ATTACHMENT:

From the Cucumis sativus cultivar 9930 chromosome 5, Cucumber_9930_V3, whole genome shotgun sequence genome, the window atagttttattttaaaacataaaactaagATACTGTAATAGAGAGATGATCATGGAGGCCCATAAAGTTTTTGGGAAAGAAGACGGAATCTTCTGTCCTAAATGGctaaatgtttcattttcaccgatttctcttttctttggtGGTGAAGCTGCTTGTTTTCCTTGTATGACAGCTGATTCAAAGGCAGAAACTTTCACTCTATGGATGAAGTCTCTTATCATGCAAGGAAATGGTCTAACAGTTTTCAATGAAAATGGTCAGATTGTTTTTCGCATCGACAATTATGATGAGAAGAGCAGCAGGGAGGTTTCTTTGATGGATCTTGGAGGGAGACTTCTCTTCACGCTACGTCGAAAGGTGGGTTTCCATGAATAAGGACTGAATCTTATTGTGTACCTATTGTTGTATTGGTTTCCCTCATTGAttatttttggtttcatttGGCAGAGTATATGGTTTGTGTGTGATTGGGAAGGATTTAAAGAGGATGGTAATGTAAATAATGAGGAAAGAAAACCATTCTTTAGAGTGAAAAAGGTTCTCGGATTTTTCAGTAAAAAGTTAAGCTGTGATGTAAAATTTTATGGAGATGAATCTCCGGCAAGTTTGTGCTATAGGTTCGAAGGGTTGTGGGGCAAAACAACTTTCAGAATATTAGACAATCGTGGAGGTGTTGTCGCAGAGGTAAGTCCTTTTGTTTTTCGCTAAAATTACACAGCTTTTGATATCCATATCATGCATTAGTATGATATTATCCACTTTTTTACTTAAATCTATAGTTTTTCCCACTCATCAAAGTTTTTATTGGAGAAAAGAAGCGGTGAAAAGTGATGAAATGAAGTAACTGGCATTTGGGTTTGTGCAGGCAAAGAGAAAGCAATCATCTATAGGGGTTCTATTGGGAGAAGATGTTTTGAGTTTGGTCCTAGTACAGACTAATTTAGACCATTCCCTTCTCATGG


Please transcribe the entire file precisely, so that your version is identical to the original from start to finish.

From the Cucumis sativus cultivar 9930 chromosome 5, Cucumber_9930_V3, whole genome shotgun sequence genome, the window atagttttattttaaaacataaaactaagATACTGTAATAGAGAGATGATCATGGAGGCCCATAAAGTTTTTGGGAAAGAAGACGGAATCTTCTGTCCTAAATGGctaaatgtttcattttcaccgatttctcttttctttggtGGTGAAGCTGCTTGTTTTCCTTGTATGACAGCTGATTCAAAGGCAGAAACTTTCACTCTATGGATGAAGTCTCTTATCATGCAAGGAAATGGTCTAACAGTTTTCAATGAAAATGGTCAGATTGTTTTTCGCATCGACAATTATGATGAGAAGAGCAGCAGGGAGGTTTCTTTGATGGATCTTGGAGGGAGACTTCTCTTCACGCTACGTCGAAAGGTGGGTTTCCATGAATAAGGACTGAATCTTATTGTGTACCTATTGTTGTATTGGTTTCCCTCATTGAttatttttggtttcatttGGCAGAGTATATGGTTTGTGTGTGATTGGGAAGGATTTAAAGAGGATGGTAATGTAAATAATGAGGAAAGAAAACCATTCTTTAGAGTGAAAAAGGTTCTCGGATTTTTCAGTAAAAAGTTAAGCTGTGATGTAAAATTTTATGGAGATGAATCTCCGGCAAGTTTGTGCTATAGGTTCGAAGGGTTGTGGGGCAAAACAACTTTCAGAATATTAGACAATCGTGGAGGTGTTGTCGCAGAGGTAAGTCCTTTTGTTTTTCGCTAAAATTACACAGCTTTTGATATCCATATCATGCATTAGTATGATATTATCCACTTTTTTACTTAAATCTATAGTTTTTCCCACTCATCAAAGTTTTTATTGGAGAAAAGAAGCGGTGAAAAGTGATGAAATGAAGTAACTGGCATTTGGGTTTGTGCAGGCAAAGAGAAAGCAATCATCTATAGGGGTTCTATTGGGAGAAGATGTTTTGAGTTTGGTCCTAGTACAGACTAATTTAGACCATTCCCTTCTCATGG